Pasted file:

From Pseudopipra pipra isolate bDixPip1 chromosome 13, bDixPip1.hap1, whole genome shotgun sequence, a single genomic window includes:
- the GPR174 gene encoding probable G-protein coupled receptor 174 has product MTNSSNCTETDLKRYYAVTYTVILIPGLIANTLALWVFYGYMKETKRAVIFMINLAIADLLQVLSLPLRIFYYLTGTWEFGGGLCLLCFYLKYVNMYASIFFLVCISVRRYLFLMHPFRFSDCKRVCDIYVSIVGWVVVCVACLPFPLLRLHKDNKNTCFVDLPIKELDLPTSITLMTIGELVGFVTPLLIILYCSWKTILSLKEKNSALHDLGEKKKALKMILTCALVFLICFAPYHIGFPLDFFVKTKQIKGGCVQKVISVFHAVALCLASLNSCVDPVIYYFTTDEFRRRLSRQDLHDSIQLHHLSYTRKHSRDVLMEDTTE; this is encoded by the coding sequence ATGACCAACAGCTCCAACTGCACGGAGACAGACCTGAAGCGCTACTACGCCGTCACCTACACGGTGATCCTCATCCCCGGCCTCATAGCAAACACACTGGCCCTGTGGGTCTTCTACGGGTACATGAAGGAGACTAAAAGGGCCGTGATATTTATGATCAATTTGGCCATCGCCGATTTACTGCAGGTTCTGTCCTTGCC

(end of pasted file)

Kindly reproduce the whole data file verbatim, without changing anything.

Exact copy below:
From Pseudopipra pipra isolate bDixPip1 chromosome 13, bDixPip1.hap1, whole genome shotgun sequence, a single genomic window includes:
- the GPR174 gene encoding probable G-protein coupled receptor 174 has product MTNSSNCTETDLKRYYAVTYTVILIPGLIANTLALWVFYGYMKETKRAVIFMINLAIADLLQVLSLPLRIFYYLTGTWEFGGGLCLLCFYLKYVNMYASIFFLVCISVRRYLFLMHPFRFSDCKRVCDIYVSIVGWVVVCVACLPFPLLRLHKDNKNTCFVDLPIKELDLPTSITLMTIGELVGFVTPLLIILYCSWKTILSLKEKNSALHDLGEKKKALKMILTCALVFLICFAPYHIGFPLDFFVKTKQIKGGCVQKVISVFHAVALCLASLNSCVDPVIYYFTTDEFRRRLSRQDLHDSIQLHHLSYTRKHSRDVLMEDTTE; this is encoded by the coding sequence ATGACCAACAGCTCCAACTGCACGGAGACAGACCTGAAGCGCTACTACGCCGTCACCTACACGGTGATCCTCATCCCCGGCCTCATAGCAAACACACTGGCCCTGTGGGTCTTCTACGGGTACATGAAGGAGACTAAAAGGGCCGTGATATTTATGATCAATTTGGCCATCGCCGATTTACTGCAGGTTCTGTCCTTGCC